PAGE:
just handy for the moment)
    from pre import pre
    @pre(verbose=True)
    ... @presets(verbose=True, a=1, b=2, deftime=__import__('time').ctime())
    ... def foo():
    ... print (a, b)
    ... print deftime
    ... print __name__
    ...

    presets: -- "name(?)" means name may be unused
    a = 1
    b = 2
    deftime = 'Mon Jan 24 12:29:21 2005'

    __name__ --> __main__
    foo()
    (1, 2)
    Mon Jan 24 12:29:21 2005
    __main__
    dis.dis(foo)
    1 0 LOAD_CONST 1 ((1, 2, 'Mon Jan 24 12:29:21 2005'))
    3 UNPACK_SEQUENCE 3
    6 STORE_FAST 0 (a)
    9 STORE_FAST 1 (b)
    12 STORE_FAST 2 (deftime)

    3 15 LOAD_FAST 0 (a)
    18 LOAD_FAST 1 (b)
    21 BUILD_TUPLE 2
    24 PRINT_ITEM
    25 PRINT_NEWLINE

    4 26 LOAD_FAST 2 (deftime)
    29 PRINT_ITEM
    30 PRINT_NEWLINE

    5 31 LOAD_CONST 2 ('__main__')
    34 PRINT_ITEM
    35 PRINT_NEWLINE
    36 LOAD_CONST 0 (None)
    39 RETURN_VALUE

    Regards,
    Bengt Richter
  • Bengt Richter at Jan 25, 2005 at 9:18 am

    On Mon, 24 Jan 2005 20:35:09 GMT, bokr at oz.net (Bengt Richter) wrote:
    On Mon, 24 Jan 2005 00:31:17 -0700, Steven Bethard wrote:

    Bengt Richter wrote:
    So, e.g., for
    presets = dict(a=1, b=2, deftime=__import__('time').ctime())
    in the decorator args, the next version will act as if the decorated
    function had the source code
    print '%s = __frompresets__' % ', '.join(sorted(presets))
    a, b, deftime = __frompresets__

    for the current version, except that it will be hidden.
    Cool! Keep us posted. I assume you'll put this into the Cookbook?
    Not ready for prime time, I guess, but I made a module that does presets
    and also adjusts parameters and count to do currying without nested function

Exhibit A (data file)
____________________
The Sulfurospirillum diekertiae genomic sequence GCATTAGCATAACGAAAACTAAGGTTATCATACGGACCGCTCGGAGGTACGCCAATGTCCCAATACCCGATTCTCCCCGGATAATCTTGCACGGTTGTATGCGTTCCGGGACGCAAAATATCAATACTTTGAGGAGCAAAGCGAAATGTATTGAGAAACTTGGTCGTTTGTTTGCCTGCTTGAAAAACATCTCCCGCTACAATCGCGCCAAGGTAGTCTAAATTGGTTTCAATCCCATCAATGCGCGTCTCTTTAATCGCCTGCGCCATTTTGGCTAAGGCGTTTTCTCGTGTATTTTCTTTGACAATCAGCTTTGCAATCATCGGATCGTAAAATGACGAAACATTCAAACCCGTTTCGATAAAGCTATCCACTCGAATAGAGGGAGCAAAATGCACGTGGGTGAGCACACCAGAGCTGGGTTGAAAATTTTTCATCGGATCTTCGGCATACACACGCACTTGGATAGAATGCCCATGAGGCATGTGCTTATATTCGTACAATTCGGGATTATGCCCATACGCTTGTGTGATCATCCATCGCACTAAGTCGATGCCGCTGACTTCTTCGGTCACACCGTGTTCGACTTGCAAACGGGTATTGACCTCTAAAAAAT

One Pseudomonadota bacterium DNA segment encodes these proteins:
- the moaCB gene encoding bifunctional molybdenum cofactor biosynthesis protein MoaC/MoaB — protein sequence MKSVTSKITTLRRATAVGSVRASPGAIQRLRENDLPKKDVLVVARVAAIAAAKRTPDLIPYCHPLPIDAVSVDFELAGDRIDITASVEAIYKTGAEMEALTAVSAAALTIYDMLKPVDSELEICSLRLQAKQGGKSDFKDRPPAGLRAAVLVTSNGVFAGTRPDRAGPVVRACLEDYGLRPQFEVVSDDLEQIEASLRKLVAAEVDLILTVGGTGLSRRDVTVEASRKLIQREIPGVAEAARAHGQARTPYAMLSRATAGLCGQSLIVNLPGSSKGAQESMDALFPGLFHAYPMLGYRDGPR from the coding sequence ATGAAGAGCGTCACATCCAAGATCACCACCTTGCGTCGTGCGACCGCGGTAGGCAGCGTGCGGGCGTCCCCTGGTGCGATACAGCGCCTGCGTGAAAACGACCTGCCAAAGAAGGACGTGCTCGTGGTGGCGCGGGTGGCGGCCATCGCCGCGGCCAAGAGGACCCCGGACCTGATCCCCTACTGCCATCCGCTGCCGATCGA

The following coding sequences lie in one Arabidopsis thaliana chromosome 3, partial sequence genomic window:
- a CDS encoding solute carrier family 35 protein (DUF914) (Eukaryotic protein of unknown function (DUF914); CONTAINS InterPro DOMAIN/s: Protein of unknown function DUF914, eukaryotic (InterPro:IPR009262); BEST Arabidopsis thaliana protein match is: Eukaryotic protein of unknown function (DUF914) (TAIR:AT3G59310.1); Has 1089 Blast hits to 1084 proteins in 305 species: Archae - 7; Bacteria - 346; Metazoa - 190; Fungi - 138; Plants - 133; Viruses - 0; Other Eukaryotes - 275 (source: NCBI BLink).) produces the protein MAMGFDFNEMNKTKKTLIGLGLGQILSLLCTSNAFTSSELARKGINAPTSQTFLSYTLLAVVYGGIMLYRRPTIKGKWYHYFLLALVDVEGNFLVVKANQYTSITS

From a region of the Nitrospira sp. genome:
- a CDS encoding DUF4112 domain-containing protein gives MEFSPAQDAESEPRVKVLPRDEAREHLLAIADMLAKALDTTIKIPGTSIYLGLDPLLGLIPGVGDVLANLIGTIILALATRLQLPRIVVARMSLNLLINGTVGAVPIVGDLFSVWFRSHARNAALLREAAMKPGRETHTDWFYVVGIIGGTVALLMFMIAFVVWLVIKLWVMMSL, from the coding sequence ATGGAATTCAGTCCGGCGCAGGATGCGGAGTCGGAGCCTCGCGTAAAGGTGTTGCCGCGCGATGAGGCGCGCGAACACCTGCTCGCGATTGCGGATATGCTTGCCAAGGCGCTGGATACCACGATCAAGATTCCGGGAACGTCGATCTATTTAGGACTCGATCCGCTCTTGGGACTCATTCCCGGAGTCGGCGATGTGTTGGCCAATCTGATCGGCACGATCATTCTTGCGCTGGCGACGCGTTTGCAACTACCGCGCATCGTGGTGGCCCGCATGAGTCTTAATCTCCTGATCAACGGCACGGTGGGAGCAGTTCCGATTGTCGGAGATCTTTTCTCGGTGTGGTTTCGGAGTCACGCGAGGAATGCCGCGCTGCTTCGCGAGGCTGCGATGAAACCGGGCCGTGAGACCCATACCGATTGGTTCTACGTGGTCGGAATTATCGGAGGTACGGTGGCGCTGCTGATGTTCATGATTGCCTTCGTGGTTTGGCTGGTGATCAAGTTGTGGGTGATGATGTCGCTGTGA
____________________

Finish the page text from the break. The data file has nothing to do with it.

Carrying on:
calling in the curried function.
    from presets import presets, curry
    @presets(verbose=True, a=1, b=2, deftime=__import__('time').ctime())
    ... def foo():
    ... print (a, b)
    ... print deftime
    ...

    presets: -- "name(?)" means name may be unused
    a = 1
    b = 2
    deftime = 'Mon Jan 24 12:16:07 2005'
    foo()
    (1, 2)
    Mon Jan 24 12:16:07 2005
    @curry(verbose=True, yD4)
    ... def bar(x=3, y=4):
    ... return x*y
    ...

    presets: -- "name(?)" means name may be unused
    y = 444
    bar(2)
    888
    bar(2, 3)
    Traceback (most recent call last):
    File "<stdin>", line 1, in ?
    TypeError: bar() takes at most 1 argument (2 given)
    bar()
    1332
    Not much reaction, so I guess I won't see it if any, since I am going off line for a while.
    BTW, this exercise makes me realize that you could do some other interesting things too,
    if you put your mind to it. E.g., it might be interesting to inject properties into
    the local namespace of a function, so that e.g., x=1 would would trigger an effect
    like someobj.x = 1, where type(someobj).x was a property. It wouldn't be
    too hard to make

    @addprop(verbose=True, x=property(getx, setx, delx))
    def foo():
    x = 123
    return x

    etc. Maybe could be used to monitor access to specific locals for debug,